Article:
The Ultimate A To Z Of Album Reviews By Gary Steel – L

Gary Steel is slowly compiling all his album reviews in one place. This is a work in progress, or what we call a “live document”. Today is the letter ‘L’.

 

L

 

Ladysmith Black Mambazo – Shaka Zulu (WEA)

1987/Evening Post

It was inevitable that Paul Simon’s Graceland LP would start a tidal wave.

The record testified to the unexpected regeneration of Simon’s talents, but it wasn’t difficult to pinpoint the source of his inspiration.

Simon saw the sounds of black South Africa as a born-again rock and roll rush, likening its natural enthusiasm to the music that got him up there lengthening his larynx in the first place.

South African musicians transformed Graceland, contributing to song structure and even the lyrical content. Simon’s vision was rejuvenated and the combination helped to create an album that outsold even his biggest past successes.

There is a singer-songwriterly cool to Paul Simon that is disturbing. This dispossessed soul seems to long for a breathing culture to calm his tortured wealthy psyche, and South Africa could be seen as his latest victim. But that would be an unkind assumption. Graceland is a fine album full of concisely honed, intelligent songs and subtle dancing rhythms.

Simon also did the world a service by exposing this seldom-heard music. It seems that the very political measures adopted to attack the apartheid system have instead done a disservice to those oppressed by the system.

African music has received some degree of media attention in the past decade, although the small selection of available product scarcely acknowledges the many different sounds and styles begging for attention.

Similarly, the rash of South African releases barely hints at the variety and quality of talent still waiting for international recognition.

Paul Simon produced Ladysmith Black Mambazo’s Shaka Zulu. Featured on Graceland and visualised recently on Radio With Pictures, Ladysmith’s acapella call-and-response chant-songs get a surprisingly untampered with treatment on their major-label venture.

The native tongue sung on half the album isn’t a barrier to enjoyment. Lyric-sheet translations are there for the curious, and it pays to be; the songs deal with real-life and metaphysical truths with no pretence or contradictions.

The group’s quirky performance is both distinctive and charming, often verging on gospel, both in expression and the ways in which the singers egg each other on.

The sound they produce is itself rich and always environmentally untaxing, but in total there is just too much of a good thing. The human voice is an amazing instrument, but 40 minutes of nothing but voices cry out for embellishments. Perhaps it’s just a state of mind. 7/10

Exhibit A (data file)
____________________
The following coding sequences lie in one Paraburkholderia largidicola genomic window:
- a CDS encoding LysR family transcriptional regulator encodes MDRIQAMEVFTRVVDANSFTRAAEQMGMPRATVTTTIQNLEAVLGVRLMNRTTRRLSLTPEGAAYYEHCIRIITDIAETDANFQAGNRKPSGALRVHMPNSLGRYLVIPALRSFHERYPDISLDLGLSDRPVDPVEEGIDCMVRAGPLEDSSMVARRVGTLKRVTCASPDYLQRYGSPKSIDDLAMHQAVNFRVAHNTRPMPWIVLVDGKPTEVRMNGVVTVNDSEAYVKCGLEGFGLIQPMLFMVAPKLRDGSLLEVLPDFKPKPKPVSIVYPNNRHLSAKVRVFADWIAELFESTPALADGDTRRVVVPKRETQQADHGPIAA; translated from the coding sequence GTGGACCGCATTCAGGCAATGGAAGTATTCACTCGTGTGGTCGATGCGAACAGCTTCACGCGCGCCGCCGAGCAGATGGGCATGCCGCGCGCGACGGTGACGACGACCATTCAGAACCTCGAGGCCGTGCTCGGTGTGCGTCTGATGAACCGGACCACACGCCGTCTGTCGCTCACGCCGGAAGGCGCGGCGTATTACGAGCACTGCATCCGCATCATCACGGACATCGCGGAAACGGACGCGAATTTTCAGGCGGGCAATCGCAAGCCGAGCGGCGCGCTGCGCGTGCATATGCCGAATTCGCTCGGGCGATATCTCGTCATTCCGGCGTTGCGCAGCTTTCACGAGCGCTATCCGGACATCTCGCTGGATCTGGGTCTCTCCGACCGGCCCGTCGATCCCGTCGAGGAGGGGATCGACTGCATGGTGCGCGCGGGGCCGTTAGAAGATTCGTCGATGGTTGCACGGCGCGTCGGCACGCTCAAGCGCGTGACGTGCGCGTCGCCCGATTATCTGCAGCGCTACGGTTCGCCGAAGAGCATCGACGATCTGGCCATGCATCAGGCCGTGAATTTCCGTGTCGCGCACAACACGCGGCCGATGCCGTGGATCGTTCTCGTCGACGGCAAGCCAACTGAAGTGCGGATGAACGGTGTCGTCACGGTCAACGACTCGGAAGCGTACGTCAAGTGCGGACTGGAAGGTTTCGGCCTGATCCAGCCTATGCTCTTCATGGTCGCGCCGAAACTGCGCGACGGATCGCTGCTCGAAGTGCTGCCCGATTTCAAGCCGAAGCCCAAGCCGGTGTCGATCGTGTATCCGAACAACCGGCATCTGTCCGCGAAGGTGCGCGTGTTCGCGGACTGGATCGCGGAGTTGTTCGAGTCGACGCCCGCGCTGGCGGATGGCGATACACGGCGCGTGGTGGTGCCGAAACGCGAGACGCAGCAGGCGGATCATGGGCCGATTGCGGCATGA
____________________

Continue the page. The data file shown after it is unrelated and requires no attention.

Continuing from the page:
Shona Laing – (Glad I’m) Not A Kennedy (EP) (Virgin)

1987/Evening Post

New Zealander Shona Laing has developed her singer-songwriter roots to suit the age, and she’s currently finding some success with this single. This song has been sitting around for a couple of years, but thanks to contemporary British remixes it’s finding a worldwide audience.

While I find it difficult to relate to the song’s topic – personally, I’ve never felt too much sympathy for any politicians – it’s a tune that grows enormously with repeated listening.

There’s still a little of the alternately mournful and plaintive singing that characterised her early hit, ‘1905’, and like her early material, there’s a lovely string section adding to the song’s poignancy. There are, however, drum machines and sequencers on this record. Try the 12” where you can also sample producer Martin Rushent’s (Human League, et al) less-than-inspired remix. 7/10

KD Lang & The Reclines – Angel With A Lariat (WEA)

1987/Evening Post

For something a little more exhilarating, country-wise, try KD Lang and the Reclines on their new album, curiously titled Angel With A Lariat.

Who cares whether they have the background credentials, this record is one of the few blasts of fresh air in a year of predictability.

KD Lang is the star of this show, with a rich, fat, powerful voice that’s just brimming with personality. This gutsy recording (courtesy producer Dave Edmunds and a process called Direct Metal Mastering) is a veritable showcase for Lang’s singing and the simultaneously muscley-but-nimble playing of the Reclines.

This is a party record; if you close your eyes, you can almost imagine yourself at a barn dance. But it’s more than that. While Angel With A Lariat may lose points for authenticity, it entertains with a clever display of musical games.  On to the amphetamine Green Acres race of ‘What Your Step Polka’, or the rockabilly into boogie-woogie (with Andrews Sisters on vocals… just kidding) of the title tune.

These aren’t great songs, but they’re performed with gusto, imagination, flair and more than a little sense of humour. And the lyrics never fall prey to the country cutup method pioneered by every avant-gardists favourite cowboy, William Burroughs.

Sample this, from the trad vocal tour-de-force ‘Diet Of Strange Places’: I’ve got this hunger growling from the deep within, carving internal thunder/ a craving that wears me thin.” Well, perhaps it needs the singing sensuality to make it come alive!

The Topp Twins could stand to learn a thing or two from Ms. Lang. 7/10

Lip Service – Lip Service (CBS)

1980/Evening Post

The debut by locals Lip Service is probably the best-produced New Zealand album in some time. Unfortunately, the quality of songwriting fails to transcend the worthy production. This album’s a borderline case, which is inevitable; not everything in music can be neatly divided into good and bad. 5/5